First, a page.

Suppose V equals C 3 with basis e_1, e_2, e_3. Consider V tensorcubed. To symmetrise e_1 tensor e_2 tensor e_3 in V tensorcubed, we take (e_1 tensor e_2 tensor e_3 plus e_2 tensor e_1 tensor e_3 plus e_1 tensor e_3 tensor e_2 plus e_3 tensor e_2 tensor e_1 plus e_2 tensor e_3 tensor e_1 plus e_3 tensor e_1 tensor e_2) all divided by 6.
This is just summing all six permutations of the three factors and dividing by the number of permutations (in this case 6) so that if we start with a symmetric tensor then we get the same tensor back.
Define the
Sym n of V inside V to the nth tensor power is the image of the averaging map, i.e. the set of all averaged tensors, which are symmetric by construction.
If R from G to G L V is a representation of G then Sym n V is a subrepresentation of V to the nth tensor power.
We will first show that the averaging map is a morphism of representations from V to the nth tensor power to itself. Then we'll show that the image of a morphism is a subrepresentation.
Recall that a morphism of representations is a map L from V to W such that L compose R of g equals S of g compose L for all g in G. We are therefore trying to show that Av applied to (R of g to the nth tensor power applied to v_1 tensor dot dot dot tensor v_n) equals R of g to the nth tensor power applied to Av of v_1 tensor dot dot dot tensor v_n
From the definition of the tensor product and the averaging map, we have Av applied to (R of g to the nth tensor power applied to v_1 tensor dot dot dot tensor v_n) equals Av applied to (R of g v_1 tensor dot dot dot tensor R of g v_n), which equals one over n factorial times the sum over permutations sigma of R of g v_(sigma 1) tensor dot dot dot tensor R of g v_(sigma n)
On the other hand, R of g to the nth tensor power applied to Av of v_1 tensor dot dot dot tensor v_n equals R of g to the nth tensor power applied to one over n factorial times the sum over permutations sigma of v_(sigma_1) tensor dot dot dot tensor v_(sigma_n), which equals one over n factorial times the sum over permutations sigma of R of g v_(sigma_1) tensor dot dot dot tensor R of g v_(sigma n)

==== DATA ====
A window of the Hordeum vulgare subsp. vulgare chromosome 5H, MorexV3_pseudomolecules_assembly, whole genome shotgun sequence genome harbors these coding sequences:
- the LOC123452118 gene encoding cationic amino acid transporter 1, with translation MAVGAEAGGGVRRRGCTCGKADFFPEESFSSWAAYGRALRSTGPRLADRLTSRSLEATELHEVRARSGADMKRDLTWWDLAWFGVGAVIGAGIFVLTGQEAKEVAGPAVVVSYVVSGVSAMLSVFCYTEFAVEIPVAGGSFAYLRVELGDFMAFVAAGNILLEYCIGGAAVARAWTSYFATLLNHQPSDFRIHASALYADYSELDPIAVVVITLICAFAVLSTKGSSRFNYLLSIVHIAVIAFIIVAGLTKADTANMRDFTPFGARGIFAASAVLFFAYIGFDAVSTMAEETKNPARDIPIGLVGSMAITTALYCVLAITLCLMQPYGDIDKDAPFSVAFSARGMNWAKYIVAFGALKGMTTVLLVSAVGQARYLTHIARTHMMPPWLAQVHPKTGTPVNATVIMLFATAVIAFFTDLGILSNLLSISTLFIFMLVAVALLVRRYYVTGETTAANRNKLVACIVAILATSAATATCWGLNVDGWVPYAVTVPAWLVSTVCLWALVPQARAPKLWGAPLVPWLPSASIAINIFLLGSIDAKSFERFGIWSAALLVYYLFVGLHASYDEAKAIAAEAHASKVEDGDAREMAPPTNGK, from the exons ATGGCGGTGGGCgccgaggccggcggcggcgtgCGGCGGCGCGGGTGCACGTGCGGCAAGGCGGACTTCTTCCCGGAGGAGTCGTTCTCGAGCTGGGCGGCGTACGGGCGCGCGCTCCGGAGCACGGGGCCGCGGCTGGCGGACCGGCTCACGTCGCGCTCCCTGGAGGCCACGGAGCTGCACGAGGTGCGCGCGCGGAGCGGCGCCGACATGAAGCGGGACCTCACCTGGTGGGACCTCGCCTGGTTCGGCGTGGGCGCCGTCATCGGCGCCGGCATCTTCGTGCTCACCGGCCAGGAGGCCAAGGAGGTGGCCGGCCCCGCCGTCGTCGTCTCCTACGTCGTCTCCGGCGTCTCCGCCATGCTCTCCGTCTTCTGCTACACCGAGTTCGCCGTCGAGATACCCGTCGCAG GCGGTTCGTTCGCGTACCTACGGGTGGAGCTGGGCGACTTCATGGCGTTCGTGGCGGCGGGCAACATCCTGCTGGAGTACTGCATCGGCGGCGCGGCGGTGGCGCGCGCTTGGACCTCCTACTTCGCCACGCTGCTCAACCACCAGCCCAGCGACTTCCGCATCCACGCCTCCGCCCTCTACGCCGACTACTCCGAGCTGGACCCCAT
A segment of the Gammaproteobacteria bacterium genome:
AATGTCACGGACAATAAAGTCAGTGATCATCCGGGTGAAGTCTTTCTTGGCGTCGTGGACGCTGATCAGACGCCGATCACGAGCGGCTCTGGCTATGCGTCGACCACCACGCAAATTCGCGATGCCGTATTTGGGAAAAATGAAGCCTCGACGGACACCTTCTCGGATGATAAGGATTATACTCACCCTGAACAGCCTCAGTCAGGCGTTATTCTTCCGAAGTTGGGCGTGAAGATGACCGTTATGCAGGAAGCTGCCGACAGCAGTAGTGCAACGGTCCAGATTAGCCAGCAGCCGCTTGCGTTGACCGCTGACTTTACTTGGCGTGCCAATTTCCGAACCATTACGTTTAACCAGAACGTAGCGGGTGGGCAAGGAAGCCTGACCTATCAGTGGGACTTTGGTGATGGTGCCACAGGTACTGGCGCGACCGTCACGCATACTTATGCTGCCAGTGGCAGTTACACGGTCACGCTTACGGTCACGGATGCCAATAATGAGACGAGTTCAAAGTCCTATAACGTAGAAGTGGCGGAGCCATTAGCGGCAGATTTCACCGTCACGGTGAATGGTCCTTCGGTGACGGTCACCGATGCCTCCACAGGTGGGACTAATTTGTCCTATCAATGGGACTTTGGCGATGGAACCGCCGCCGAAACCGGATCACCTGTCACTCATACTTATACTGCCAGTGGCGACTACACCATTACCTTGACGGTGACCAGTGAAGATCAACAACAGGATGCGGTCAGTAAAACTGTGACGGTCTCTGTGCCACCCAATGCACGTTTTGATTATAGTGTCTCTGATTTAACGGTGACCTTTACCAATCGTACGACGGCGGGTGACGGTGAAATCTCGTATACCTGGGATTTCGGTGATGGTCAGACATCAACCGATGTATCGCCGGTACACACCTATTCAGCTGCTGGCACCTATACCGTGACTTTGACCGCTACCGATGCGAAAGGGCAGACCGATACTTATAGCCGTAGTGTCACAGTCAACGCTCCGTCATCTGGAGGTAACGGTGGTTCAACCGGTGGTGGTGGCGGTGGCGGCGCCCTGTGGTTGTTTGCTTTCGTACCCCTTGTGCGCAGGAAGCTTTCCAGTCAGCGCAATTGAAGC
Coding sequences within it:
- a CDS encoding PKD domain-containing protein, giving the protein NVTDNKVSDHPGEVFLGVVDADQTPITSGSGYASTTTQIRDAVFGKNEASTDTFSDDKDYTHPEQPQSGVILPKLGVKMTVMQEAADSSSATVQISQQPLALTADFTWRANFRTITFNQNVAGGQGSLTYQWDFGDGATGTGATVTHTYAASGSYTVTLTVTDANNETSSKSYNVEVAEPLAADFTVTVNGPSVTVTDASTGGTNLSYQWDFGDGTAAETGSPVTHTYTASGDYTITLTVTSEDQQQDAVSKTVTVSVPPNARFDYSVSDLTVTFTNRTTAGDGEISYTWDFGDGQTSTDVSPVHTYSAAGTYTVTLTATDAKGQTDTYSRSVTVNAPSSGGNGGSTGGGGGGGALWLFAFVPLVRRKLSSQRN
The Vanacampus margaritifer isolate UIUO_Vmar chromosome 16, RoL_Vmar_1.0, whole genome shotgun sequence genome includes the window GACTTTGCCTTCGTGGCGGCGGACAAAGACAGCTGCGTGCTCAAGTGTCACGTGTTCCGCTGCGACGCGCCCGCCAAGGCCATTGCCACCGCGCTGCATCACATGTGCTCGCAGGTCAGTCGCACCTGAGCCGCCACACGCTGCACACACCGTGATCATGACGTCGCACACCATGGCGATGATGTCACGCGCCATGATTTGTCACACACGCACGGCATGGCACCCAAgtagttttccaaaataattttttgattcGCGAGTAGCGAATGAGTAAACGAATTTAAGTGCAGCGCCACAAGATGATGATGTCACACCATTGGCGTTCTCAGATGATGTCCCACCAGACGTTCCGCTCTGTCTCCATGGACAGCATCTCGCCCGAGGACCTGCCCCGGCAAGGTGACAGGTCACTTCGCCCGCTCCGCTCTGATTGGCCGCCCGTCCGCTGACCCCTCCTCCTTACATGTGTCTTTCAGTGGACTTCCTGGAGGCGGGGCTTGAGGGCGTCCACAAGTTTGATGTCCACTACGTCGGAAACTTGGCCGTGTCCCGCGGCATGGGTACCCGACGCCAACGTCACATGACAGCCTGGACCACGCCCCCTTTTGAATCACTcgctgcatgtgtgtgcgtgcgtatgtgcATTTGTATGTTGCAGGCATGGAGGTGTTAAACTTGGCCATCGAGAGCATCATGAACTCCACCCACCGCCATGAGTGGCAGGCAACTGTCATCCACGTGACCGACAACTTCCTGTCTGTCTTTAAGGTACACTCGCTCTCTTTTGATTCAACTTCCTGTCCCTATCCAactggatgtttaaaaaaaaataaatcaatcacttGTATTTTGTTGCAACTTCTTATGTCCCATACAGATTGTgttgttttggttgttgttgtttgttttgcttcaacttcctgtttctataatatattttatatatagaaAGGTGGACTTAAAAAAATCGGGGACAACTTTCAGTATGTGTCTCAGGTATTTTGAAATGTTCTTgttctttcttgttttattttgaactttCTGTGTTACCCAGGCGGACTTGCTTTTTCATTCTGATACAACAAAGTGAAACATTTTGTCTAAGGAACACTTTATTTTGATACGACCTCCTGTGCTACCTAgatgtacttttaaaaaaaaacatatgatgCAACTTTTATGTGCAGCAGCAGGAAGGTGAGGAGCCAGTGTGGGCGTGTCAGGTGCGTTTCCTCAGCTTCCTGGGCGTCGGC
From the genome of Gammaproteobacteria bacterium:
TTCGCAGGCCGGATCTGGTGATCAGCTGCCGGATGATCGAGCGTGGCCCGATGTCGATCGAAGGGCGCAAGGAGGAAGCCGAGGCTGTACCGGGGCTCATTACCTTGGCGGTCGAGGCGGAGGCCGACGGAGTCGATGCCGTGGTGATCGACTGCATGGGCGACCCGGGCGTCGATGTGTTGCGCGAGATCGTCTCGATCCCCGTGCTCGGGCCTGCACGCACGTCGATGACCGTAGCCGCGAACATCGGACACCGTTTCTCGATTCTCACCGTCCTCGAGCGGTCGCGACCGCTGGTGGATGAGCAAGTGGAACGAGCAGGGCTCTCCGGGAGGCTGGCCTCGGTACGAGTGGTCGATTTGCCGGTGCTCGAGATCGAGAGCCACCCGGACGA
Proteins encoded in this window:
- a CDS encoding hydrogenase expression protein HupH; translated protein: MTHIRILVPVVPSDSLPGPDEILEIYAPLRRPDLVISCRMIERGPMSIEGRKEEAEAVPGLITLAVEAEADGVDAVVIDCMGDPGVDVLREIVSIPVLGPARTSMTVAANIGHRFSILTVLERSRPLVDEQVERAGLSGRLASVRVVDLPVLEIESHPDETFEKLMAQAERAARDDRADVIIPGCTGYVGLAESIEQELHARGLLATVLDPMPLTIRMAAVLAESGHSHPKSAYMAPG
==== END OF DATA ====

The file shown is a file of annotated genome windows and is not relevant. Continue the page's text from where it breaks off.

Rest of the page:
These are identical, so we see that the averaging map is a morphism of representations.
We will now prove a separate lemma telling us that the image of a morphism of representations is a subrepresentation, which will complete the proof.
If L from V to W is a morphism of representations from R from G to G L V to S from G to G L W then its image the set of L of v in W as v runs over V is a subrepresentation of W.
Take L of v in the image of L. Apply S of g to it. We have S of g applied to L of v equals L of (R of g applied to v) because L is a morphism, so S of g applied to L of v is in the image of L. This tells us that the image of L is a subrepresentation.
In the case of the symmetric power this is telling us that Sym n V is a subrepresentation of V to the nth tensor power.
Take V equals C 2, the standard representation of SU(2). Consider Sym 3 of C 2. By averaging the basis elements of V tensorcubed we end up with a basis for Sym 3 C 2: e_1 tensor e_1 tensor e_1, a third of (e_1 tensor e_1 tensor e_2 plus e_1 tensor e_2 tensor e_1 plus e_2 tensor e_1 tensor e_1), a third of (e_1 tensor e_2 tensor e_2 plus e_2 tensor e_1 tensor e_2 plus e_2 tensor e_2 tensor e_1), e_2 tensor e_2 tensor e_2.
This is a 4dimensional representation, and it will turn out to be irreducible. You can label the elements here with polynomials: e_1 cubed, e_1 squared times e_2, e_1 times e_2 squared, e_2 cubed. Given a homogeneous monomial M in e_1 and e_2 of degree n, there's a unique way to write down a symmetric tensor whose monomials reduce to M when you remove the tensor symbols. You can therefore think of Sym n V as the space of homogeneous polynomials of degree n in the basis elements of V.
It's an exercise to see that Sym n C 2 is (n+1)dimensional. These will turn out to be our irreducible representations of SU(2).
Preclass exercise
Let R from SU(2) to G L 2 C and S from SU(2) to G L 2 C be two copies of the standard representation. Figure out the full 4by4 matrix R tensor S of a, b; minus b bar, a bar.